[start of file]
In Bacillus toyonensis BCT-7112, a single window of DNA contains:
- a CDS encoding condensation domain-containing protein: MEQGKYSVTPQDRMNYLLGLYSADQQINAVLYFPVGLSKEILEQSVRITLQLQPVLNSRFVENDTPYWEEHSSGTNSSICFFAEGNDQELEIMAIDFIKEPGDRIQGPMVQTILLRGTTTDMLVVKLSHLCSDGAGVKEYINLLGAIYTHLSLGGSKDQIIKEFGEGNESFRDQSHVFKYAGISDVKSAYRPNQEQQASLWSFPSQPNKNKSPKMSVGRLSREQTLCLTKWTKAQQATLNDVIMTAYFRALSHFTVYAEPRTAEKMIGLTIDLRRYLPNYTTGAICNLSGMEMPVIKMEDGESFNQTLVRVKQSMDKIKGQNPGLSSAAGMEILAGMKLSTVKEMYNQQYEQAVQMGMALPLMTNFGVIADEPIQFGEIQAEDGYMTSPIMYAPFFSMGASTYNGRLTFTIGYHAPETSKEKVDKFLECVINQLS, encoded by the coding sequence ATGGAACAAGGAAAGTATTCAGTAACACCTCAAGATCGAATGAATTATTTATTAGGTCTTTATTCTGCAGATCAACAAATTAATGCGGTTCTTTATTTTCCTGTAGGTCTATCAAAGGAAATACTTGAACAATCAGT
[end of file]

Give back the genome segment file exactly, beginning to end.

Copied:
In Bacillus toyonensis BCT-7112, a single window of DNA contains:
- a CDS encoding condensation domain-containing protein: MEQGKYSVTPQDRMNYLLGLYSADQQINAVLYFPVGLSKEILEQSVRITLQLQPVLNSRFVENDTPYWEEHSSGTNSSICFFAEGNDQELEIMAIDFIKEPGDRIQGPMVQTILLRGTTTDMLVVKLSHLCSDGAGVKEYINLLGAIYTHLSLGGSKDQIIKEFGEGNESFRDQSHVFKYAGISDVKSAYRPNQEQQASLWSFPSQPNKNKSPKMSVGRLSREQTLCLTKWTKAQQATLNDVIMTAYFRALSHFTVYAEPRTAEKMIGLTIDLRRYLPNYTTGAICNLSGMEMPVIKMEDGESFNQTLVRVKQSMDKIKGQNPGLSSAAGMEILAGMKLSTVKEMYNQQYEQAVQMGMALPLMTNFGVIADEPIQFGEIQAEDGYMTSPIMYAPFFSMGASTYNGRLTFTIGYHAPETSKEKVDKFLECVINQLS, encoded by the coding sequence ATGGAACAAGGAAAGTATTCAGTAACACCTCAAGATCGAATGAATTATTTATTAGGTCTTTATTCTGCAGATCAACAAATTAATGCGGTTCTTTATTTTCCTGTAGGTCTATCAAAGGAAATACTTGAACAATCAGT